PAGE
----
Dining Services doesn’t fare well in health inspections

While not always the most appetizing, food provided by on-campus dining facilities is always expected to be at least safe to eat.

But the regularly conducted inspections by the Marion County Health Department are known to reveal some of the complications that result from providing daily meals to an entire student body.

This year alone, C-Club has received 24 health code violations, compared to Residential College dining hall’s 18 and Atherton Union’s 22, up from 19, six and seven from last year, respectively.

“Campus dining services, like with other food-providing establishments, have a standard they must meet,” said John Althardt, public relations coordinator for the Marion County Health Department. “We treat the campus facilities the same way we treat other restaurants. Everyone is held to the same standards.”

In a statement via email, Aramark Dining Services said the following:

“Serving safe, nutritious and quality food is our top priority as we work to deliver great experiences for our customers.

“We have rigorous quality assurance and food safety processes, and we are committed to continuously enhancing them.

“We have regular inspections from the Marion County Public Health Department at all of our

dining locations.

Consistent with our rigorous practices, the issues noted in the inspection reports are all immediately addressed and corrected.”

Althardt said the majority of the violations found on campus are non-critical, a grade given by inspectors based on the potential risk of food contamination or food-related illness.

Because of its number of diners, dining services on campus tend to receive between two to four inspections per year.

Some violations, however, he said are classified as critical.

“There was a situation where food was not being held at a proper temperature, and that problem was corrected immediately,” Althardt said. In fact, most problems were resolved on the spot during the inspection.

“Some violations are more of housekeeping issues. No obstructions to hand sinks, etc.,” Althardt said. “We don’t want to do anything that would discourage someone from washing their hands. These are more educational issues. Once it’s explained, it makes common sense.”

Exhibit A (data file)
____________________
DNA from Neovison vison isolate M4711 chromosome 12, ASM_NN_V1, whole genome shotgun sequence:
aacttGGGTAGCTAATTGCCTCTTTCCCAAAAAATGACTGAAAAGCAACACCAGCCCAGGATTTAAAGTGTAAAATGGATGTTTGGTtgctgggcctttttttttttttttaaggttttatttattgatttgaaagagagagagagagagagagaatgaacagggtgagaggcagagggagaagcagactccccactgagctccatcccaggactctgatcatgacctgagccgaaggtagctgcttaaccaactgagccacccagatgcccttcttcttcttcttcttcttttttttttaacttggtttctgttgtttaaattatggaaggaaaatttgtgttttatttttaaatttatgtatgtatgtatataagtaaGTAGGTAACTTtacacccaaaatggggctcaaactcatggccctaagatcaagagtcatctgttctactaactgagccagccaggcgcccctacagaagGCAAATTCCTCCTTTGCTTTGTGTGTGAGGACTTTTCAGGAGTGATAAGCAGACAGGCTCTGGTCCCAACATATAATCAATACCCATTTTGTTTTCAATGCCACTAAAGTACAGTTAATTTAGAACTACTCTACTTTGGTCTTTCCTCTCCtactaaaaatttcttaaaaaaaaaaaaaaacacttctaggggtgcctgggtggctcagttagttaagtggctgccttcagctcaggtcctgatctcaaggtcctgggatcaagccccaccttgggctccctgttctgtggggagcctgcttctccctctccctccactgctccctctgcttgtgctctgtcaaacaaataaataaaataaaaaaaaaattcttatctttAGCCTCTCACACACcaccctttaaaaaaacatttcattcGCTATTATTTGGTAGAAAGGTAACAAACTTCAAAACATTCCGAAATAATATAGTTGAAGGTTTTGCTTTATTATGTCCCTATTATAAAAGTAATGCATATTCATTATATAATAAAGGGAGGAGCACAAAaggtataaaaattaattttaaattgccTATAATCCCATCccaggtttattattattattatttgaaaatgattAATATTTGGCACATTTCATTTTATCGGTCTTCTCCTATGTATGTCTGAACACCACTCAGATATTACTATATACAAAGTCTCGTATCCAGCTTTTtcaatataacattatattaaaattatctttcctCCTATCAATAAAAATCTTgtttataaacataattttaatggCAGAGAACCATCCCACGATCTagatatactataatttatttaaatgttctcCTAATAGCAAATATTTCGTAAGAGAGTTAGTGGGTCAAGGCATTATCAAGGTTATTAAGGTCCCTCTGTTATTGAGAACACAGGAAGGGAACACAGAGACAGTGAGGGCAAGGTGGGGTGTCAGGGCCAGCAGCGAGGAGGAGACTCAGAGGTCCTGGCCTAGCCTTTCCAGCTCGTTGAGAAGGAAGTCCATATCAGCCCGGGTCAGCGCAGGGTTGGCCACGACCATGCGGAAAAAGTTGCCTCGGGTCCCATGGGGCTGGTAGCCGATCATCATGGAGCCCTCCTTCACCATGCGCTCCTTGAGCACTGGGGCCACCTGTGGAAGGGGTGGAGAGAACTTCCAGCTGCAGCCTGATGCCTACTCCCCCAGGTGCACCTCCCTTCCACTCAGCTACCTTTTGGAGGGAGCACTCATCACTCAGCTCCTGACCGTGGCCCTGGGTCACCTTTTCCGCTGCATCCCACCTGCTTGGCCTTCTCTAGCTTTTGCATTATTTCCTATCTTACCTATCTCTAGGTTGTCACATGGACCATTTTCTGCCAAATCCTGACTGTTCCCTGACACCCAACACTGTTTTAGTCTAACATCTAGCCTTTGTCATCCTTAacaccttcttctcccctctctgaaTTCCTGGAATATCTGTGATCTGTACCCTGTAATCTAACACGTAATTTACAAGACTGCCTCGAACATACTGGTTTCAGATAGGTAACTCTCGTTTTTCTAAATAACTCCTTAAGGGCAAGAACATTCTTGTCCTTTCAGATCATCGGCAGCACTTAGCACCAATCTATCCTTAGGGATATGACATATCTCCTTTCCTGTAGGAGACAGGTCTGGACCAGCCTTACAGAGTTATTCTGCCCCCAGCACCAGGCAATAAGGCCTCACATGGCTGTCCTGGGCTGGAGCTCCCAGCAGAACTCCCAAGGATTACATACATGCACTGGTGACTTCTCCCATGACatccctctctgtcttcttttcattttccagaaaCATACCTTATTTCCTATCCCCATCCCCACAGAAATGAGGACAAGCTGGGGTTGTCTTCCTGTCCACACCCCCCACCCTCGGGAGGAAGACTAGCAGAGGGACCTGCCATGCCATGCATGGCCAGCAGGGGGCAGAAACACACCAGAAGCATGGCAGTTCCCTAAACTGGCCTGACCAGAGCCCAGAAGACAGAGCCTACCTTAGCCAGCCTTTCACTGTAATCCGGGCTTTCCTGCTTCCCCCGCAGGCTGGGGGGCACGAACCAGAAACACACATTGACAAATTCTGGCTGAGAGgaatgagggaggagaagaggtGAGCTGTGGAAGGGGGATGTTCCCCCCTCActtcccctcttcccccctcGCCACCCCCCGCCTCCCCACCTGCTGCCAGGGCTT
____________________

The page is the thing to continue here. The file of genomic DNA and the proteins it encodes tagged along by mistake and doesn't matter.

Sophomore exploratory business major Dan Michaels understands this reasoning but says the circumstances are different for students.

“I think the difference between violations here and violations in other restaurants is the availability of options. If a restaurant out in the city is given a bad review or cited some violations, customers can go somewhere else. Here, we don’t have that flexibility,” he said.

Others expressed concerns regarding personal health.

“Having gotten sick last year from what I think was dining hall food, I think it is extremely important for on-campus food services to do the best they can to keep meals safe for students,” sophomore exploratory business major Kevin Patel said.

Other students who hadn’t heard about the violations were a bit unsettled.

“I think these violations will make students feel like the situation is worse than it is since we don’t know what the violations are or what they are for,” sophomore political science major Teresa Brooks said.

Althardt said the potential for fines is possible upon repeated violations.

“There’s a pretty good incentive to keep things going. Food service providers in the county want to have a good relationship with the health department and follow the codes,” Althardt said.

The responsibility for the violations falls on Butler, not the facility or Aramark.

“Ultimately, the university is held responsible,” Althardt said. “Aramark is then responsible to the university. It is in Aramark’s best interest to maintain that, and they take that responsibility very seriously. They have a great relationship with the health department.”

It is because of this great relationship that problems get handled so quickly. “Are there some things that need to be addressed? Yes. Are there things that can be handled on site? It appears so.”

In terms of frequency of inspections, Marion County uses a risk based system.

“If you’ve had violations in the past, you are likely to be inspected more often,” Althardt said. “Those who serve large numbers of people are more likely as well. We keep coming back until all the problems are corrected.”


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One Comment;

  1. janet devlin said:

    A food safety management system is a program comprised of interrelated procedures, activities, and recommended equipment used to ensure food does not harm human health. Local standards are also set by a county’s local health department, which performs inspections two to four times each year to ensure food is handled safely.